Back a couple of weeks ago, I posted a Top Nine: Favorite Albums. This is the rest of the list, which finishes my top 25 albums. Again, as a few people commented on, it’s so hard to pick 9, let alone 25 favorite albums. But based on my personal preferences and how often I listen to some of the records, these are the ones that made the rest of my top 25 list.
- Alice In Chains: MTV Unplugged
The first time I heard Alice In Chains, it was 1990 and they had just released “Facelift” I really wasn’t that into it. It only took a short time before their sound grabbed me and I became a fan. But the album of theirs that I listen to most is “MTV Unplugged” from 1996. The raw and stripped down sound is so clean and fresh. Plus it’s one of the last time’s Layne performed with the band. Just try and listen to this version of “Down in a Hole” without feeling goosebumps.
- U2: The Joshua Tree
The music released in 1987 was tops. An excellent year for many bands. U2 was already becoming a household name, but this album made sure no one mistook the band for the military plane. Songs like “With Or Without You” and “Bullet The Blue Sky” forever changed the status of this Irish band. This album is still in constant rotation in my CD player on on my iPod.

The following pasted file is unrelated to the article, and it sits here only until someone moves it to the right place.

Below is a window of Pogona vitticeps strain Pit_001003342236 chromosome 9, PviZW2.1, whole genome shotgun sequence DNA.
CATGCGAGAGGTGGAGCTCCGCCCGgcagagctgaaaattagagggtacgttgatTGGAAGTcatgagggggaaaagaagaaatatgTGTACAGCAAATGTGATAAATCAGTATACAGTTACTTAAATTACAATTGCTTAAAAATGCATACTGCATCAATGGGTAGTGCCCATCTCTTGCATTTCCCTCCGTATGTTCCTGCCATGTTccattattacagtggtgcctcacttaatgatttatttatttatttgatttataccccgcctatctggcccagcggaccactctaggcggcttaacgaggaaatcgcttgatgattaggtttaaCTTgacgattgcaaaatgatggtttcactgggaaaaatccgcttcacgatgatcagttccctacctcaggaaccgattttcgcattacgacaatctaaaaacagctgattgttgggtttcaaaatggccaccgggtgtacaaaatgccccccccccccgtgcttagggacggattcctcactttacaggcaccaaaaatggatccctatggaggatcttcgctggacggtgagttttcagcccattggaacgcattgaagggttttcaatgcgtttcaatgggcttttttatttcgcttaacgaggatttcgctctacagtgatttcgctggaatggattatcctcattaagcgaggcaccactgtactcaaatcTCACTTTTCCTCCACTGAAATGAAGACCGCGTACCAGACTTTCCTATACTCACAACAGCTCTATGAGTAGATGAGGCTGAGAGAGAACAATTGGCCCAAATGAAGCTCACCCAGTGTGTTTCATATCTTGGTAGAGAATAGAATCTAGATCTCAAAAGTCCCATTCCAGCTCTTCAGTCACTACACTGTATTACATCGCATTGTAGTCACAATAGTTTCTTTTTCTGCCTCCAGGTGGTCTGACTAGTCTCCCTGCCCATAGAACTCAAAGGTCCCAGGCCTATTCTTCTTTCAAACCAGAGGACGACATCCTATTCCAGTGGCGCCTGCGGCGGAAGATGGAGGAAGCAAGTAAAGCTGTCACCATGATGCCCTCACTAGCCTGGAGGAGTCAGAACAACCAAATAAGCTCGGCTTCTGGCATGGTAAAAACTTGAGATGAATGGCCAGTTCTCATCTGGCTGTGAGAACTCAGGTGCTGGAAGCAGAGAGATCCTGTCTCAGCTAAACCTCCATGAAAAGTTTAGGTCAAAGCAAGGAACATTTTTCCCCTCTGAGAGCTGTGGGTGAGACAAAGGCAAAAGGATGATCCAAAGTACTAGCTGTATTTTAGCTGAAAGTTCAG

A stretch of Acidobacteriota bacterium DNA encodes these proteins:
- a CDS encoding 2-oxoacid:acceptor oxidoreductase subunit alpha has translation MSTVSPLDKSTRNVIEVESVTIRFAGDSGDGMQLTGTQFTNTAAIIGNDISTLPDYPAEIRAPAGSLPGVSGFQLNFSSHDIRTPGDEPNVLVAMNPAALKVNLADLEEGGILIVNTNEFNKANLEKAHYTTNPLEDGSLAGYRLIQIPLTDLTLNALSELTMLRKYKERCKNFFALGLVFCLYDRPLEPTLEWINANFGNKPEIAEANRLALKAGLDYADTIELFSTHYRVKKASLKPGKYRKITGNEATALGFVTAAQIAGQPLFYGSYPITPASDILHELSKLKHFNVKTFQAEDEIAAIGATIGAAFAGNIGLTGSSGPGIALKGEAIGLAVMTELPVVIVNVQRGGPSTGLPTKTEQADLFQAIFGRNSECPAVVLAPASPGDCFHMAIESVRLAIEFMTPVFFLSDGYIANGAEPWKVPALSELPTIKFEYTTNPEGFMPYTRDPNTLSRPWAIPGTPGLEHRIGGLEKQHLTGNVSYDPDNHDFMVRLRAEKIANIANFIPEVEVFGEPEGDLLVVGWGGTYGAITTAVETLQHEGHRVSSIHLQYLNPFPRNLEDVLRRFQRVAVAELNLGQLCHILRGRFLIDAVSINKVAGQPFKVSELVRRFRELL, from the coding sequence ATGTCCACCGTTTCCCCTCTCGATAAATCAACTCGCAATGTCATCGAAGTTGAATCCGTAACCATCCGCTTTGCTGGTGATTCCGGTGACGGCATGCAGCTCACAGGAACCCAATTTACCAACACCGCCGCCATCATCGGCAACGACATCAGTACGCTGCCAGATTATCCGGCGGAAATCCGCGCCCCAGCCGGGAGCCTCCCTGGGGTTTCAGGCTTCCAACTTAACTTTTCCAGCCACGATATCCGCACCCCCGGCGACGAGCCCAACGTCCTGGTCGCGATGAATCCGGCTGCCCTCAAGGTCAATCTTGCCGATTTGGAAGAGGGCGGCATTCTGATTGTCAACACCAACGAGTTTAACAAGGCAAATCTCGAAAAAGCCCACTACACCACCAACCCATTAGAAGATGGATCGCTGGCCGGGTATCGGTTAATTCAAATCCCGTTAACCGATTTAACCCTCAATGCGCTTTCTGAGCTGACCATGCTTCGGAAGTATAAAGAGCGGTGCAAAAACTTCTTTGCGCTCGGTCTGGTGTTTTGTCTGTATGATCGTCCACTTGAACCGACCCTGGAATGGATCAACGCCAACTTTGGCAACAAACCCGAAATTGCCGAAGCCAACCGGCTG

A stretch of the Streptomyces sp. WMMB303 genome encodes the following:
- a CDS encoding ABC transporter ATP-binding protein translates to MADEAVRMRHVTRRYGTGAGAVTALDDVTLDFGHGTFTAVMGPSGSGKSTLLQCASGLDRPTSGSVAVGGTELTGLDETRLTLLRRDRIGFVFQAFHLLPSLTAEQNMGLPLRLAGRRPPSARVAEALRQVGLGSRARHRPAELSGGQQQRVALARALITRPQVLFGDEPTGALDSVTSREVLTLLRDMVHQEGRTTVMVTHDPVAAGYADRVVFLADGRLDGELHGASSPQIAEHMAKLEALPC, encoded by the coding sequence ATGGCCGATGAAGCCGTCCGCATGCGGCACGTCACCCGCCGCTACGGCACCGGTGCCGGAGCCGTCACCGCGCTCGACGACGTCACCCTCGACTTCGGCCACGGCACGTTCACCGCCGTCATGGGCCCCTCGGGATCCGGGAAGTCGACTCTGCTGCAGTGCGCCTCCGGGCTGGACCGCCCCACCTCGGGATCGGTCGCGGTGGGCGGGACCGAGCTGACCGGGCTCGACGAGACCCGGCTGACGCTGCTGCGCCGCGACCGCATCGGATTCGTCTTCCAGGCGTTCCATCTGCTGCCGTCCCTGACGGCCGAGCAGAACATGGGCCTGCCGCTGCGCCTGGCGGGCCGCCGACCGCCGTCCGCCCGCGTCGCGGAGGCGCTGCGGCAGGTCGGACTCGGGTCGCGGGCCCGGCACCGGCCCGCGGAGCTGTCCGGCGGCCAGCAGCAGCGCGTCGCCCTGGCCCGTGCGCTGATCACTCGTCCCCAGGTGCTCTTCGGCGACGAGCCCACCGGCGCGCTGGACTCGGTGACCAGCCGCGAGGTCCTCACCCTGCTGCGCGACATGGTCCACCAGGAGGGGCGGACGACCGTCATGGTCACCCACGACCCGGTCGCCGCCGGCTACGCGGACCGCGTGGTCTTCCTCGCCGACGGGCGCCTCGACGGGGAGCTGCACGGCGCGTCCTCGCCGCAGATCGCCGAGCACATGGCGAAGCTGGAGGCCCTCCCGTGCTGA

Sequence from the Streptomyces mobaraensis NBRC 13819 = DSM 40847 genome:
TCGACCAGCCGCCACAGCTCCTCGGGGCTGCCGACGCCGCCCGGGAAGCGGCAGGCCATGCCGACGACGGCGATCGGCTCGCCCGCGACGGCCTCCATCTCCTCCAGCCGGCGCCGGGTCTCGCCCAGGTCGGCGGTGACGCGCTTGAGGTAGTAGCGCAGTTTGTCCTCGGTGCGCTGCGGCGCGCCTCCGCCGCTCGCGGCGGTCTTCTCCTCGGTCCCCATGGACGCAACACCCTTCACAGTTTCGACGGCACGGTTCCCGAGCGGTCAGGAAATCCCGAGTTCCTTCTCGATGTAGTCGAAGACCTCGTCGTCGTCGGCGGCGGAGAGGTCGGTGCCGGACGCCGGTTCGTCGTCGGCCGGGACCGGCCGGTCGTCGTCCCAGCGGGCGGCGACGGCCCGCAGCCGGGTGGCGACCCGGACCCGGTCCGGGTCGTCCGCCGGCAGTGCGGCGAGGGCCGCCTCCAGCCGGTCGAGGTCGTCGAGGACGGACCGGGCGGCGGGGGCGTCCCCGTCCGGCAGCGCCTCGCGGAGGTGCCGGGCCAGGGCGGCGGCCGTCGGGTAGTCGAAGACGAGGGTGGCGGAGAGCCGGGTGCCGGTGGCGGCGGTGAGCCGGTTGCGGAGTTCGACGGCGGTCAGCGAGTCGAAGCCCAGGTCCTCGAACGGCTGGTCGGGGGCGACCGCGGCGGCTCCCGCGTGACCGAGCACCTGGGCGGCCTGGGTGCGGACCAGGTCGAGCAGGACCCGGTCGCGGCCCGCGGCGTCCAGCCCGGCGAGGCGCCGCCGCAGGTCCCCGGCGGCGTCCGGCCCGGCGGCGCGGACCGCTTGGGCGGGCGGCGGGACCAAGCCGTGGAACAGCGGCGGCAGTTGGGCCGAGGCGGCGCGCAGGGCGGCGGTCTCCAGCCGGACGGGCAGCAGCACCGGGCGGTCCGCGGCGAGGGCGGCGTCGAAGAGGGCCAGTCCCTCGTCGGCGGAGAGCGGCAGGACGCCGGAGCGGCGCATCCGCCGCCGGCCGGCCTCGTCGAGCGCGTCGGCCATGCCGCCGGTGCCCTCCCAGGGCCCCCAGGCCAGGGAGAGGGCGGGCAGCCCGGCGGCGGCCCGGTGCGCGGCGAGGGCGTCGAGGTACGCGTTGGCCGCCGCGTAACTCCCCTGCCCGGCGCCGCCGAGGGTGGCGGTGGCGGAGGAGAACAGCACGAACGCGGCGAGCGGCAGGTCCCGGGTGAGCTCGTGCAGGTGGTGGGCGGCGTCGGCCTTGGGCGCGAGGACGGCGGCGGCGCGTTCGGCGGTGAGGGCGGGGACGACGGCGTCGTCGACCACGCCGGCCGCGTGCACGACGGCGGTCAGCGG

- Prince: Purple Rain
I found Prince’s music when he released the album 1999. But it was seeing the movie Purple Rain that helped me get more into this funk master’s mindset and his grooves. Even the backwards masking controversy could not stop people from embracing this album. “Darling Nikki” will always bring a smile to my face, and “Let’s Go Crazy” starts off any party with a blast.
- Led Zeppelin: Houses of the Holy
I’ve been a Zeppelin fan since the beginning of their career. And I like pretty much all of their music. This album, released in 1973, came out on top and stayed there. Even missing the title track (which showed up on their next album, “Physical Graffiti”), it still didn’t take away from the tracks like “Dancing Days” and “No Quarter”. In fact, this album contains my favorite Zep song – “The Rain Song” which is almost eight minutes of pure enjoyment.
- The Eagles: Hotel California
Even with their country infused sound, the Eagles forever changed the landscape of rock with this 1976 album. Hearing “Life In The Fast Lane” on the radio that year, wiped out any stereotype I had from their previous work. And although I prefer the version of “Hotel California” from their album “Hell Freezes Over”, the original studio version still stands up in its classic format.
- Fleetwood Mac: Rumours